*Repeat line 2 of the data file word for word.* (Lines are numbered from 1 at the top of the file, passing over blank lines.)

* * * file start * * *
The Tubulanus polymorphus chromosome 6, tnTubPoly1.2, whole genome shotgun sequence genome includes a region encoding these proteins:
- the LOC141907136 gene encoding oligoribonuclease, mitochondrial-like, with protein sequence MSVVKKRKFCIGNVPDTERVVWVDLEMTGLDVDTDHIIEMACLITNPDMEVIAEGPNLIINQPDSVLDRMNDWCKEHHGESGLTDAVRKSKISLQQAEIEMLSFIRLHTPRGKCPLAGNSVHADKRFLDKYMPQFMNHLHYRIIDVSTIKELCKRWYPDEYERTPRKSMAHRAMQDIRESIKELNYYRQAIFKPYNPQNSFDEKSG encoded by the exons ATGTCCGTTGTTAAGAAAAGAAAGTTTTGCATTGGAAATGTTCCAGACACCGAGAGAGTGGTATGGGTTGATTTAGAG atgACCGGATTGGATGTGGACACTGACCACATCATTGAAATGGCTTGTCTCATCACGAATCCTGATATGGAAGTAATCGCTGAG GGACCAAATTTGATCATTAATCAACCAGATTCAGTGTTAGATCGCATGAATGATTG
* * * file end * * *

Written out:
- the LOC141907136 gene encoding oligoribonuclease, mitochondrial-like, with protein sequence MSVVKKRKFCIGNVPDTERVVWVDLEMTGLDVDTDHIIEMACLITNPDMEVIAEGPNLIINQPDSVLDRMNDWCKEHHGESGLTDAVRKSKISLQQAEIEMLSFIRLHTPRGKCPLAGNSVHADKRFLDKYMPQFMNHLHYRIIDVSTIKELCKRWYPDEYERTPRKSMAHRAMQDIRESIKELNYYRQAIFKPYNPQNSFDEKSG encoded by the exons ATGTCCGTTGTTAAGAAAAGAAAGTTTTGCATTGGAAATGTTCCAGACACCGAGAGAGTGGTATGGGTTGATTTAGAG atgACCGGATTGGATGTGGACACTGACCACATCATTGAAATGGCTTGTCTCATCACGAATCCTGATATGGAAGTAATCGCTGAG GGACCAAATTTGATCATTAATCAACCAGATTCAGTGTTAGATCGCATGAATGATTG